As the National Assembly for Wales got ready to rise for the summer recess I sponsored ‘A Celebration of Welsh musical performance culture’ in the Senedd. It was an opportunity for world class Welsh performers such as Catrin Finch to be joined by a wealth of young Welsh musical talent to showcase the value of music education and performance in Wales. The sight and sound of Catrin Finch, the former harpist to the Prince of Wales, playing with young star Eluned Hollyman, the 2014 Caerphilly Young Musician of the year, was a wonderful thing.
As a former music teacher, and now Assembly Member for Islwyn, I am passionate that the Welsh Government implement a comprehensive music education plan delivering an offer of consistent tuition and orchestral access.
Wales requires a national music strategy for Welsh children. A strategy that provides equivalent access to musical education for children living in every corner of our nation. Austerity must not be an excuse to deprive children of the opportunity to learn and perform music.
Earlier this year the Welsh Government announced £1 million to establish a National Endowment for Music, which will enable more young people to access musical opportunities. This builds on the £20m Creative Learning through the Arts plan to support creative teaching and learning in schools and the Musical Instrument Amnesty. However, we know that the continual shrinking of local councils’ budgets means there are increasingly fewer instrumental teaching and learning opportunities for Welsh youngsters and local authority music support services are dropping off.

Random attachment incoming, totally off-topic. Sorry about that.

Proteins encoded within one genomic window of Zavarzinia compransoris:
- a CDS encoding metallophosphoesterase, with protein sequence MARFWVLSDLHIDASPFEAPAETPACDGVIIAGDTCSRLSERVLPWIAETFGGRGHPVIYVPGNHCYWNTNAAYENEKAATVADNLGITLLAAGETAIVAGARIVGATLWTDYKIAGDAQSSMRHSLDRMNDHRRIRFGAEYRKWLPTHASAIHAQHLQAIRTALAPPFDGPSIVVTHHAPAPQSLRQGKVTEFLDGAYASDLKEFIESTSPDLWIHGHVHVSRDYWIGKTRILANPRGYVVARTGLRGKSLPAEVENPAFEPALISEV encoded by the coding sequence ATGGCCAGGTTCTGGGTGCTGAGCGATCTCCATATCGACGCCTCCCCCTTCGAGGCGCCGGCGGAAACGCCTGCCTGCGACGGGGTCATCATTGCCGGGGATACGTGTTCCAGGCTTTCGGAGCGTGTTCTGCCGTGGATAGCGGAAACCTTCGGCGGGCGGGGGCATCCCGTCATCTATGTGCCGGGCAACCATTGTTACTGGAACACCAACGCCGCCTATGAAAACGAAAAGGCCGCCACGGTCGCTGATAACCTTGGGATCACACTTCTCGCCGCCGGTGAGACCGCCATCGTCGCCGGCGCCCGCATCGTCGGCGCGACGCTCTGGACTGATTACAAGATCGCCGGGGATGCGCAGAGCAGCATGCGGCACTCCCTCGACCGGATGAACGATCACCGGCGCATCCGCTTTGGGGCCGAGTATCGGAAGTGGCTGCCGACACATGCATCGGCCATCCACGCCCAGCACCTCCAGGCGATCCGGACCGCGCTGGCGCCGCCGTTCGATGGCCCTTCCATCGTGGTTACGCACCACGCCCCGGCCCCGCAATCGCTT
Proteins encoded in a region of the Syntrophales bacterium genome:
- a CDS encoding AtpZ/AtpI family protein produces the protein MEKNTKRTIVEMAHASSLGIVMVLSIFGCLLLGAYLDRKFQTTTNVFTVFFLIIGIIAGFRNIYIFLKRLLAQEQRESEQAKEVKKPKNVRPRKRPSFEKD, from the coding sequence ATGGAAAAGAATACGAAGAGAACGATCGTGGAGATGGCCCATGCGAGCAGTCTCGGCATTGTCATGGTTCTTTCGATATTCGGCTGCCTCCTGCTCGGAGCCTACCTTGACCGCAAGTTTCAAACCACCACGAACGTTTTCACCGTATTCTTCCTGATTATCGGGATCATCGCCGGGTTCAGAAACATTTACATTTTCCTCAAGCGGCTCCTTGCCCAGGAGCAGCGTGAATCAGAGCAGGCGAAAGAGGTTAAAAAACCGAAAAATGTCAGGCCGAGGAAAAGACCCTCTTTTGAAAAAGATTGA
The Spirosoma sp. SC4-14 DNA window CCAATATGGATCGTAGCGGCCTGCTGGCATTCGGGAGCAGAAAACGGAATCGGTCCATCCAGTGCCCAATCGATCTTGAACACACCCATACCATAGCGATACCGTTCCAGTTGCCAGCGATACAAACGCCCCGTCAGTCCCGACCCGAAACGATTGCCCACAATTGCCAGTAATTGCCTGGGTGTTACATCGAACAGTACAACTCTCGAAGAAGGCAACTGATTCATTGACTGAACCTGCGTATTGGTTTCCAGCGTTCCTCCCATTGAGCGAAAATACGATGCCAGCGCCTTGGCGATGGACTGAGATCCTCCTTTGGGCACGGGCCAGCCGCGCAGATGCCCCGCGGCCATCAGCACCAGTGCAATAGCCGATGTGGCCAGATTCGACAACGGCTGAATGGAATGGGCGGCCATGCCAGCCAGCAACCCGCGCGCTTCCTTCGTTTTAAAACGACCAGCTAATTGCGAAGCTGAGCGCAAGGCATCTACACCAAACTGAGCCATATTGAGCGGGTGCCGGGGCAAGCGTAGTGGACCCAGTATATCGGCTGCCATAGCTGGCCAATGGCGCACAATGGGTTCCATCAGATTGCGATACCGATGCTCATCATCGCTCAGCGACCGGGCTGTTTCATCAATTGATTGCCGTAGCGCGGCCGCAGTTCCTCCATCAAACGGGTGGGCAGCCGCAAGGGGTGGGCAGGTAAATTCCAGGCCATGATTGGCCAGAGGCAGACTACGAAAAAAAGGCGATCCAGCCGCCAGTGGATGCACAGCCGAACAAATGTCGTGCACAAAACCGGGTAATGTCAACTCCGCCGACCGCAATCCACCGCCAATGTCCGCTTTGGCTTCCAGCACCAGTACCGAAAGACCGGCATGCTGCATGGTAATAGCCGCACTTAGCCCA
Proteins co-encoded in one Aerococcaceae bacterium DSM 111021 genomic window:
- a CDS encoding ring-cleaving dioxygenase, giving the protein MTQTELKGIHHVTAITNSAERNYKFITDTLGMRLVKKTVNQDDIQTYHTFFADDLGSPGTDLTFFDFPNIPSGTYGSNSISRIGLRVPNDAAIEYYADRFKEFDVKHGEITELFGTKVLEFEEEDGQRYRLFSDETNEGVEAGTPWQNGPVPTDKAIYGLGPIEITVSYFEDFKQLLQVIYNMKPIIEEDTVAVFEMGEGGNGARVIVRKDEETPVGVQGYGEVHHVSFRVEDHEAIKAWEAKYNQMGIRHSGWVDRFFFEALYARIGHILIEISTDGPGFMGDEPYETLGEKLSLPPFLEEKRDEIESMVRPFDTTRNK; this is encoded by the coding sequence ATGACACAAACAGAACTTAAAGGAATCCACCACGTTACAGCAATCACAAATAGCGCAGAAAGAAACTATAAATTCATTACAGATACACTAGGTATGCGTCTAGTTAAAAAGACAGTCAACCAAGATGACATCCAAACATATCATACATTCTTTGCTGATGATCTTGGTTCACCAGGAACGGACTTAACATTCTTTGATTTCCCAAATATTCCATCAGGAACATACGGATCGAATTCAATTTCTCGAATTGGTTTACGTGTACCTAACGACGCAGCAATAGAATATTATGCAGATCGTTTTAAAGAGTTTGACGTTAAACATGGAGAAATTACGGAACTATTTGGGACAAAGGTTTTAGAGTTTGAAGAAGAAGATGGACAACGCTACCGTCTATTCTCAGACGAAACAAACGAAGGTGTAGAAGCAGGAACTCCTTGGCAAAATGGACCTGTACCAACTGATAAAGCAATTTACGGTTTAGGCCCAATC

I am grateful for the fantastic support my event, in association with Arts Council for Wales, generated – including the support of Sir Bryn Terfel. Our Assembly was alive with the sound of young Welsh musical talent flooding the space with beautiful music. We must ensure that we sustain our precious love of musical performance as a nation.
Work to build a new £350m hospital in Cwmbran, which will also treat patients who need complex and acute emergency care in the Gwent region has begun. The new hospital is to be called the Grange University Hospital. As the building of one important public space begins I attended another, Islwyn High, on its first week in operation. It was amazing to be given a guided tour by Head Tim Williams as the students were going about their education. The space and facilities are truly impressive. As a former Cabinet Member for Education on Caerphilly Borough Council I gave the school’s creation the green light so to follow Islwyn High’s progress from inception to opening has been humbling.
So now it’s time for the summer. Let’s hope for some sunshine as we make memories with our children and grand children.